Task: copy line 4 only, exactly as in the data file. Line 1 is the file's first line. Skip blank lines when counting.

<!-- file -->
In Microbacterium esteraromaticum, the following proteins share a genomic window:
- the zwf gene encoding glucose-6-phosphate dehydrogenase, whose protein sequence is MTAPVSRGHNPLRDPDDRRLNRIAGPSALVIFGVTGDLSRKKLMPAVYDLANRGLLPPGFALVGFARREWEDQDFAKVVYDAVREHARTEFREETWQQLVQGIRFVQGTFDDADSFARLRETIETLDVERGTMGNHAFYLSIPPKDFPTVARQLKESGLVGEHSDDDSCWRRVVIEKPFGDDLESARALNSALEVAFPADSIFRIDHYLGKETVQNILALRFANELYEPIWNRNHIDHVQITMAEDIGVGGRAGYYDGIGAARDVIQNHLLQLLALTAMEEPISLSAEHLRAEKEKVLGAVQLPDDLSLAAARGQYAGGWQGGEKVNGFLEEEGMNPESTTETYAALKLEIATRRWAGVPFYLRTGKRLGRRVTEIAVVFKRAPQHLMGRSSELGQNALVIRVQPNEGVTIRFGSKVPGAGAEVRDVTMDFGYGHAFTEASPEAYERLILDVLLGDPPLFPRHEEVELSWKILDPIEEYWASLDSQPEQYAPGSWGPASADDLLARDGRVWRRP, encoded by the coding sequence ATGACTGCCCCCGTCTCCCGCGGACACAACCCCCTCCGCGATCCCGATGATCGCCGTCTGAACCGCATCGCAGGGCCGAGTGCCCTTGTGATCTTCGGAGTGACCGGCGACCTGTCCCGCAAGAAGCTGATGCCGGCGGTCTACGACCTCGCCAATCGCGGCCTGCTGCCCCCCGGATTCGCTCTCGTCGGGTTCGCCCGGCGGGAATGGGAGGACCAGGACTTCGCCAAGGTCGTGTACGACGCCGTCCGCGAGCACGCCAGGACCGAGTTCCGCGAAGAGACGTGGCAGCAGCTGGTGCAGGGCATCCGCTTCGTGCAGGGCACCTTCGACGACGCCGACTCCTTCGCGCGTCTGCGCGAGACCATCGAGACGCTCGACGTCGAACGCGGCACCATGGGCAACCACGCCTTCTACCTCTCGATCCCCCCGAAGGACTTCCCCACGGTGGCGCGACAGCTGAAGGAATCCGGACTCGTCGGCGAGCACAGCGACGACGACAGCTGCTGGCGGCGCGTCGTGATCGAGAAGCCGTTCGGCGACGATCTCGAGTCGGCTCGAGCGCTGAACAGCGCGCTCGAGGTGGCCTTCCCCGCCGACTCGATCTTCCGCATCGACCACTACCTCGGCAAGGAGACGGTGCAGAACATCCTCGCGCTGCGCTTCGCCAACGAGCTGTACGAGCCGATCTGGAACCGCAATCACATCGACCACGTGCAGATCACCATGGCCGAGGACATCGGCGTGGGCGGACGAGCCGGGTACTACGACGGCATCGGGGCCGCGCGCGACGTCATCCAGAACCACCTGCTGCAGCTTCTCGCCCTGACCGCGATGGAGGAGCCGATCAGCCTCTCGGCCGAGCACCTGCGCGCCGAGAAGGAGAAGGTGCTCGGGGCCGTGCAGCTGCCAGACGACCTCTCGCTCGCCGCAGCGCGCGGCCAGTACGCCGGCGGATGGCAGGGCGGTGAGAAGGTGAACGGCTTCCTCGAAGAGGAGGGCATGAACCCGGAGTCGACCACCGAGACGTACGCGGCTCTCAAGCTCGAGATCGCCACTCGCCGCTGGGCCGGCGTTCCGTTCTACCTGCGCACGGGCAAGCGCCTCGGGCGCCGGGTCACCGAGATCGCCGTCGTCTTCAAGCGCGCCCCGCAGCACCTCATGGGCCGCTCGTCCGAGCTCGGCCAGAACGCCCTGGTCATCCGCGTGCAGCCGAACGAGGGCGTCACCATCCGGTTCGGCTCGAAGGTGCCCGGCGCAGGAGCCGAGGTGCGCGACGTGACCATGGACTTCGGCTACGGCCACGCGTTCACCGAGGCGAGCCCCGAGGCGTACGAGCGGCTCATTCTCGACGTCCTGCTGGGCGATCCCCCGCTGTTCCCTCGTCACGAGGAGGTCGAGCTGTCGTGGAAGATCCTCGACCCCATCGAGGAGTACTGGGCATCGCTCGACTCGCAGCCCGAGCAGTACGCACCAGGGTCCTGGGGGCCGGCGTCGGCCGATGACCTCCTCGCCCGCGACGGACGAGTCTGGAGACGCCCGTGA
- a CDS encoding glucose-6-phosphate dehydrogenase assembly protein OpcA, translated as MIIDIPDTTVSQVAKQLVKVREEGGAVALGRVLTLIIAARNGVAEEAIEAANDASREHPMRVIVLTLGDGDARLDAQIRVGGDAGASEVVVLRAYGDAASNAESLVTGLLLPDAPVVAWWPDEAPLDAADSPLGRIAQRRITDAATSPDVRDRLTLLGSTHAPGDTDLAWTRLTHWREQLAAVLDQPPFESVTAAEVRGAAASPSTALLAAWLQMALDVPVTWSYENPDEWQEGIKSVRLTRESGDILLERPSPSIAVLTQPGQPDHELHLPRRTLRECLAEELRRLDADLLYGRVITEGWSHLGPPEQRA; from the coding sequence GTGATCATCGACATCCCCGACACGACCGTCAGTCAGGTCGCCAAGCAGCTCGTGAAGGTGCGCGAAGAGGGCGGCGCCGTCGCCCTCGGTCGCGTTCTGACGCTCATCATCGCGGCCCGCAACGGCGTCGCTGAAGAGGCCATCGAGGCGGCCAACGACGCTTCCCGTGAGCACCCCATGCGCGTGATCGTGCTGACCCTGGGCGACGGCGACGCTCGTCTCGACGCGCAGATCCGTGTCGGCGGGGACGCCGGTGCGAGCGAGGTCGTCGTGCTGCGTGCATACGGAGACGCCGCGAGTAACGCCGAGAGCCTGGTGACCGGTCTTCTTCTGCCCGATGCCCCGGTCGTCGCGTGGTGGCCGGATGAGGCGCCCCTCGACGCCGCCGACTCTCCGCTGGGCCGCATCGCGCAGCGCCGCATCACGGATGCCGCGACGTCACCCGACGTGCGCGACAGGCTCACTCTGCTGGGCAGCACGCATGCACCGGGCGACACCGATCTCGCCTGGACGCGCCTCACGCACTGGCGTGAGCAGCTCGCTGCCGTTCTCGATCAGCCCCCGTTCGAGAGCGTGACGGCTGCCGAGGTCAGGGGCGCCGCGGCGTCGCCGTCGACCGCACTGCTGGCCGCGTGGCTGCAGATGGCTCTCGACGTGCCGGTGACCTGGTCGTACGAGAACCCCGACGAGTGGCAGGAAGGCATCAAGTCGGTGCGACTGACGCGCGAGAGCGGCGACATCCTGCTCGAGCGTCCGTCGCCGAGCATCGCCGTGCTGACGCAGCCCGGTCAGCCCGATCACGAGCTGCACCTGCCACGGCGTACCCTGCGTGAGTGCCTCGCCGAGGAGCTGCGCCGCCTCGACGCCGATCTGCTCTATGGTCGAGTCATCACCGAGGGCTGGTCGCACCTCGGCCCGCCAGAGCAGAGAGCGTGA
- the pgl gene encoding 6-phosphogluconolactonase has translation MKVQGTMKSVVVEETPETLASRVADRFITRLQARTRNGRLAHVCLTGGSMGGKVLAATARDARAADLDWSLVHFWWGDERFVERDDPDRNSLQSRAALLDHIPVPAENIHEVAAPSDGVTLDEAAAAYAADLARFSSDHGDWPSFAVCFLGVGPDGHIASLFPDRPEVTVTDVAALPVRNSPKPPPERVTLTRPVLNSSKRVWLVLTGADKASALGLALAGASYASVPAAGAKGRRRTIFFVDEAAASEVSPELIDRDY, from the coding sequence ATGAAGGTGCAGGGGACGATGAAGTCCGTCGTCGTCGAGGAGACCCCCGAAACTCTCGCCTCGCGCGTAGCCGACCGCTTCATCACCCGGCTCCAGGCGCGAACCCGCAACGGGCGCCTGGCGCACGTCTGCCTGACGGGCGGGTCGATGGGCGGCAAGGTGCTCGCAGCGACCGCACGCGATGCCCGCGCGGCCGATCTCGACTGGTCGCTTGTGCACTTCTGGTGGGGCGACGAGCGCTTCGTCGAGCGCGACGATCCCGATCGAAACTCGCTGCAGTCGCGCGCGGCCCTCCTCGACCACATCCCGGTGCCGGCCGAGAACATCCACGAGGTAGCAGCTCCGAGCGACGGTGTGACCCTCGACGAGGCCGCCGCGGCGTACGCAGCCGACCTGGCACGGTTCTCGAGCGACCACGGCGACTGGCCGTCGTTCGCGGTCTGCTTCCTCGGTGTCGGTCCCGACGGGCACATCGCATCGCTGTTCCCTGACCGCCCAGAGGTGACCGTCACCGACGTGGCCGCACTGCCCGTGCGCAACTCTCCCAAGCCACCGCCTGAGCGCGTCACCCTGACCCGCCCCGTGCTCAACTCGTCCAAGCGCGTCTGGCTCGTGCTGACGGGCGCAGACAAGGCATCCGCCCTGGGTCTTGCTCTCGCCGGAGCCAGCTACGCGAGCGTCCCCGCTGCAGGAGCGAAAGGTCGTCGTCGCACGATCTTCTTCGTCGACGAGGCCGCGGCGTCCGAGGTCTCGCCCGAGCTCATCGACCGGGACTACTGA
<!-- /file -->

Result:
- the pgl gene encoding 6-phosphogluconolactonase has translation MKVQGTMKSVVVEETPETLASRVADRFITRLQARTRNGRLAHVCLTGGSMGGKVLAATARDARAADLDWSLVHFWWGDERFVERDDPDRNSLQSRAALLDHIPVPAENIHEVAAPSDGVTLDEAAAAYAADLARFSSDHGDWPSFAVCFLGVGPDGHIASLFPDRPEVTVTDVAALPVRNSPKPPPERVTLTRPVLNSSKRVWLVLTGADKASALGLALAGASYASVPAAGAKGRRRTIFFVDEAAASEVSPELIDRDY, from the coding sequence ATGAAGGTGCAGGGGACGATGAAGTCCGTCGTCGTCGAGGAGACCCCCGAAACTCTCGCCTCGCGCGTAGCCGACCGCTTCATCACCCGGCTCCAGGCGCGAACCCGCAACGGGCGCCTGGCGCACGTCTGCCTGACGGGCGGGTCGATGGGCGGCAAGGTGCTCGCAGCGACCGCACGCGATGCCCGCGCGGCCGATCTCGACTGGTCGCTTGTGCACTTCTGGTGGGGCGACGAGCGCTTCGTCGAGCGCGACGATCCCGATCGAAACTCGCTGCAGTCGCGCGCGGCCCTCCTCGACCACATCCCGGTGCCGGCCGAGAACATCCACGAGGTAGCAGCTCCGAGCGACGGTGTGACCCTCGACGAGGCCGCCGCGGCGTACGCAGCCGACCTGGCACGGTTCTCGAGCGACCACGGCGACTGGCCGTCGTTCGCGGTCTGCTTCCTCGGTGTCGGTCCCGACGGGCACATCGCATCGCTGTTCCCTGACCGCCCAGAGGTGACCGTCACCGACGTGGCCGCACTGCCCGTGCGCAACTCTCCCAAGCCACCGCCTGAGCGCGTCACCCTGACCCGCCCCGTGCTCAACTCGTCCAAGCGCGTCTGGCTCGTGCTGACGGGCGCAGACAAGGCATCCGCCCTGGGTCTTGCTCTCGCCGGAGCCAGCTACGCGAGCGTCCCCGCTGCAGGAGCGAAAGGTCGTCGTCGCACGATCTTCTTCGTCGACGAGGCCGCGGCGTCCGAGGTCTCGCCCGAGCTCATCGACCGGGACTACTGA